Unknown said...

Where do you get your buckwheat? I tried buying the stuff they have at Harvest coop, but it is disgusting - some of it turns into instant mush no matter how gently you cook it, and it tastes grassy (under-roasted?).

Do I need to go to a Russian grocery?

Helen said...

Hi Diana,

Thanks for bringing it up. I've had exactly the same experience with buckwheat from Whole Foods and other American stores. Yes, I buy Russian buckwheat. All Russian stores carry it, but if you are in the Boston area, you can also check out Eastern Lamejun Bakers in Belmont (that's where I buy it since it's 2 minutes from my house).


luna said...

Hi Helen-

great class last night. I am craving this salad. So happy to see it on the blog- I can't wait to make it again!



Susan said...

The salad is delicious thank you for the recipe!

Anonymous said...

I always wondered about kitchen improv. You're right though, being a musician I know very well that this is a skill that can't really be "taught." I like the idea of a grain salad, but I'm always hesitant. This sounds great and I'll certainly be giving it a spin, even though I'm not that big on the almonds... who knows, maybe I'll come up with another way!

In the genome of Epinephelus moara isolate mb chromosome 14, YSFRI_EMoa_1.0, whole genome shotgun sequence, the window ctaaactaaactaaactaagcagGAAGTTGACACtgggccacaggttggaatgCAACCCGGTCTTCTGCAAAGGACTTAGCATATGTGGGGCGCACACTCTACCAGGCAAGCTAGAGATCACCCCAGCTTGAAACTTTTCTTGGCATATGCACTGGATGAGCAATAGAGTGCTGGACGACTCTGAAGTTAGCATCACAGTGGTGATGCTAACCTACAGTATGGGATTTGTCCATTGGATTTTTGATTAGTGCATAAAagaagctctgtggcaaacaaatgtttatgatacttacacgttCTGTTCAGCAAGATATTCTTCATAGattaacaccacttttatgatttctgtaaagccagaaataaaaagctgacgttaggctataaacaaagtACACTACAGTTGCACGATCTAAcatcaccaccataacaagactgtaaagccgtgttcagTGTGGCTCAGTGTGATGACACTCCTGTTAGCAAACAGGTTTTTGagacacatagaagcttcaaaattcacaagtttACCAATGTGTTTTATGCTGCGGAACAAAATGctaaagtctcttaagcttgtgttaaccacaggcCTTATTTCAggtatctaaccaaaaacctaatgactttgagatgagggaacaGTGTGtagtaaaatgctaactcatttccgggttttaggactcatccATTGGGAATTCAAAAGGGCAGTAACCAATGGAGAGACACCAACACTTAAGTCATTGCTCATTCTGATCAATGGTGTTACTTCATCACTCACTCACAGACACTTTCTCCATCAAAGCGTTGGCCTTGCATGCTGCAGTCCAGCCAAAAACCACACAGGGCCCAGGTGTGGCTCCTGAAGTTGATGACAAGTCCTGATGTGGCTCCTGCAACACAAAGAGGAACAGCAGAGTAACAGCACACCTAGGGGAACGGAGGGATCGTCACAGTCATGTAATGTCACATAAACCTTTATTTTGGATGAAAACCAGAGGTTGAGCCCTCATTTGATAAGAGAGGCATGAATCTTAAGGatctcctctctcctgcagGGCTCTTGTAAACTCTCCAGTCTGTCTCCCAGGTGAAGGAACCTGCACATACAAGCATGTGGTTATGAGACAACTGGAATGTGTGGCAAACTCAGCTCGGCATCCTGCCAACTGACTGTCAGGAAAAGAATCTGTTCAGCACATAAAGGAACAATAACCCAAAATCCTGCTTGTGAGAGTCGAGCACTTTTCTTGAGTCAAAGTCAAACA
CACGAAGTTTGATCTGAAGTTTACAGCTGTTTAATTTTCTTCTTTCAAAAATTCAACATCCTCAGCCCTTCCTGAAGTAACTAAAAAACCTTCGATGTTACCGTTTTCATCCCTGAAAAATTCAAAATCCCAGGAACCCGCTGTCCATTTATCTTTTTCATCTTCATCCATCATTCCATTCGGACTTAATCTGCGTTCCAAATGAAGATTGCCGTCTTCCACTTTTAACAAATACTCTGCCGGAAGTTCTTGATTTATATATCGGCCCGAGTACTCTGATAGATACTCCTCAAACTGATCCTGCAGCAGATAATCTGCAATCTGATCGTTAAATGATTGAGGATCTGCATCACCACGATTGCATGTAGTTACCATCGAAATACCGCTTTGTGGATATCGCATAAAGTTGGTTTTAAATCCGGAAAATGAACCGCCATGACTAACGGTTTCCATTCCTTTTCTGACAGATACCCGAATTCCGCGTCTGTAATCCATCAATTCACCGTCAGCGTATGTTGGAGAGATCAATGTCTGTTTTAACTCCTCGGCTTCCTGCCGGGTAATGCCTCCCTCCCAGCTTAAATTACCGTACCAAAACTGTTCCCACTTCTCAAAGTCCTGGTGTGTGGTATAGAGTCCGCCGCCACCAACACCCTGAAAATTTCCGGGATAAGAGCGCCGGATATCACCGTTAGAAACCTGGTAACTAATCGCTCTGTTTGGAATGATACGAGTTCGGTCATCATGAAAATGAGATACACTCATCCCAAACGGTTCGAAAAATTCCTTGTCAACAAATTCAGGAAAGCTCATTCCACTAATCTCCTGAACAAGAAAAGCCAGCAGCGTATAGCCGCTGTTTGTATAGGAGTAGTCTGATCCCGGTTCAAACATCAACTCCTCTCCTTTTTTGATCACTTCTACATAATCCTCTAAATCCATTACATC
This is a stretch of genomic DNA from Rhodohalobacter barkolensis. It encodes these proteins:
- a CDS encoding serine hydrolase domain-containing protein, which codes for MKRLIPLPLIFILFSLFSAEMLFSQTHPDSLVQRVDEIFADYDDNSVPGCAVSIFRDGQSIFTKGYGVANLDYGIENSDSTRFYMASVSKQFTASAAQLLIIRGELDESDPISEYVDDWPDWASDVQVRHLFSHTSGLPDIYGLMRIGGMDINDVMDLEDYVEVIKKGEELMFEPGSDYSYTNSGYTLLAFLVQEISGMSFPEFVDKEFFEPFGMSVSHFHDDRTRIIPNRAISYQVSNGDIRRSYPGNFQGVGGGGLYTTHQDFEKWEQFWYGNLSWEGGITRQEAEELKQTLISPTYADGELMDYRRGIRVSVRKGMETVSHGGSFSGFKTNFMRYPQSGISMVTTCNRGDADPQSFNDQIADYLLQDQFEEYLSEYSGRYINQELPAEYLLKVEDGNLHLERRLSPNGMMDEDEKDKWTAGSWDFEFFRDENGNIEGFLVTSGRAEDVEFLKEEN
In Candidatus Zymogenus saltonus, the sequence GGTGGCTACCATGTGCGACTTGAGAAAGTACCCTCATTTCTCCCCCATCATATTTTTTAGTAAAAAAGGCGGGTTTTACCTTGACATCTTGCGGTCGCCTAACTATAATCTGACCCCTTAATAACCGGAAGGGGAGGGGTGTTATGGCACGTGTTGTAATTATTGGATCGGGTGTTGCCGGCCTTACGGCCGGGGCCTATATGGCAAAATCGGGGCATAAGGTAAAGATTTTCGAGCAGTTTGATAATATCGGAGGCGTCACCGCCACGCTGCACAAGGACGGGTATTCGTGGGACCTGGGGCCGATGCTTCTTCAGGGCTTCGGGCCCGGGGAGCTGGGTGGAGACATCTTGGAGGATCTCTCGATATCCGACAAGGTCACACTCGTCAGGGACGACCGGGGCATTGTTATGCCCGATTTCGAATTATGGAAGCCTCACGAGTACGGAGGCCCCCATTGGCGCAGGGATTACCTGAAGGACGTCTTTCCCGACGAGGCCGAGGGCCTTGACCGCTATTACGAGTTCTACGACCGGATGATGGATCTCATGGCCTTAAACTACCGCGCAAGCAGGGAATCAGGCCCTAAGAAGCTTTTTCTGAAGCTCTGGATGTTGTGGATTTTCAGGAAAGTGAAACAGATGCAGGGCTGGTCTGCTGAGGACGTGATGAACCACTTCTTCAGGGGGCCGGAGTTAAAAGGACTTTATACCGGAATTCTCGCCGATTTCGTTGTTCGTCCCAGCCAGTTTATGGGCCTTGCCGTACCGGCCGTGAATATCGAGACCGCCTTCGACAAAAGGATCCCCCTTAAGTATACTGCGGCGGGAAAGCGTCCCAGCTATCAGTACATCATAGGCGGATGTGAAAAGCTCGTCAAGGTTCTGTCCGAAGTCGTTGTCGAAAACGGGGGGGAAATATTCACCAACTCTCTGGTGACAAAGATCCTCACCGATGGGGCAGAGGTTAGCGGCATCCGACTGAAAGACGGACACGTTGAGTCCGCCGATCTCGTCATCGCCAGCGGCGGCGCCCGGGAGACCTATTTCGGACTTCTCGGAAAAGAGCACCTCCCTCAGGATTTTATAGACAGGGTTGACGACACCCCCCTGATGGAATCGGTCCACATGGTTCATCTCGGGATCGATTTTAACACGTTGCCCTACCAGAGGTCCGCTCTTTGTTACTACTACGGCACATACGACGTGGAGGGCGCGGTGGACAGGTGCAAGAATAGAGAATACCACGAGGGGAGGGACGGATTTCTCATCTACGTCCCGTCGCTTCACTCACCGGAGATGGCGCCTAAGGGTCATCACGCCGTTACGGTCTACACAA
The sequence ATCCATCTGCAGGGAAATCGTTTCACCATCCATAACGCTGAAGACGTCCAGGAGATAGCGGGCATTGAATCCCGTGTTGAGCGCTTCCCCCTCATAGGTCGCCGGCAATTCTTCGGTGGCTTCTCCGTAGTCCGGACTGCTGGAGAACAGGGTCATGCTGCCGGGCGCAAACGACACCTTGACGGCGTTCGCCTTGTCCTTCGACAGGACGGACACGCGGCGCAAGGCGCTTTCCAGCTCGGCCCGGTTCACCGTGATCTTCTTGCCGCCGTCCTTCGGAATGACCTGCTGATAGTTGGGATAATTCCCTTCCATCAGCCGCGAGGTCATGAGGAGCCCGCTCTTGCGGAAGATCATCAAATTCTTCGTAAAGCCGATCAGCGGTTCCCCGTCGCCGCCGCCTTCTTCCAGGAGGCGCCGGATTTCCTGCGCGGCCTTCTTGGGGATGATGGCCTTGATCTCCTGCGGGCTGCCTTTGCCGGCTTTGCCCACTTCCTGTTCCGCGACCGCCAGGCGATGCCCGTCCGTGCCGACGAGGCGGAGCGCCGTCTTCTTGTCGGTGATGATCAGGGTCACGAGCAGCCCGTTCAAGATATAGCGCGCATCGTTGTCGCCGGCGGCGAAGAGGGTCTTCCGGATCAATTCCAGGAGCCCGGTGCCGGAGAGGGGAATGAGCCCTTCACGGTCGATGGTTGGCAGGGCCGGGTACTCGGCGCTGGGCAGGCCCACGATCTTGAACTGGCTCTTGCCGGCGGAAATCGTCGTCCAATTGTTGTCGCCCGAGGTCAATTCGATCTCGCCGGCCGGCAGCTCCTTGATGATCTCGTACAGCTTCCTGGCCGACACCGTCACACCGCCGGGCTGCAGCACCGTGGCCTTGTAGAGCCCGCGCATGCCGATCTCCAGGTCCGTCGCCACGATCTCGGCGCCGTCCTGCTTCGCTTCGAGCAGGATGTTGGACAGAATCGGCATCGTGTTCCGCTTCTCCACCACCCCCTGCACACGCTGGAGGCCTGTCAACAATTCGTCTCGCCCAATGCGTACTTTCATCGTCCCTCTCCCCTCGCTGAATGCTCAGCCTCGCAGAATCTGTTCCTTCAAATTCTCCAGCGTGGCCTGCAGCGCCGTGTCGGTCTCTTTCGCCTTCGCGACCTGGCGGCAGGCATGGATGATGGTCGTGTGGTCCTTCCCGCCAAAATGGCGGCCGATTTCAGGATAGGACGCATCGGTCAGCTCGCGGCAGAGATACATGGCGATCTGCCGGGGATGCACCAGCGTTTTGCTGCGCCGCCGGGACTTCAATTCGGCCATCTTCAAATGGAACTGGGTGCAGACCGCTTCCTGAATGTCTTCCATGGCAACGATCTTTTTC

On the topic of salads, whether hot or cold, I was in at Trader Joe's once last summer and they made a delightful quinoa salad with roasted corn and a vegetable melange! Do you have anything of the sort you've tried? Thanks a ton! Looking forward to more!

Anonymous said...


I should've added to that post... what about Freekeh? Any experience with this grain? Thanks!!

Helen said...

Hi Christinekm,

Yes, quinoa salads are lovely. I've written about one a while ago. Just search my blog for "quinoa salad." Haven't heard of Freekeh. will try to find it.


Alyss said...

What a lovely salad. I improv in the kitchen all the time. Actually, it's rare that I follow a recipe. I love how you've laid out the steps so succinctly... that's exactly what I do but I'm not sure I could have saidit so clearly. My big recommendation for would-be kitchen improv-ers is to read cookbooks. Lots and lots of them. Whether you think you will cook out of them or not, read them! Then you can begin to understand themes and common ingredient combinations and common recipe formats.
Great salad! I might try that this summer!

Tanya said...


And to add to the excitement, my captcha word verification is: "dinglota."

Gristle67 said...

Hi Helen, do you prefer pearled or hulled barley for this recipe?

Thank you!

Helen said...

Pearled :)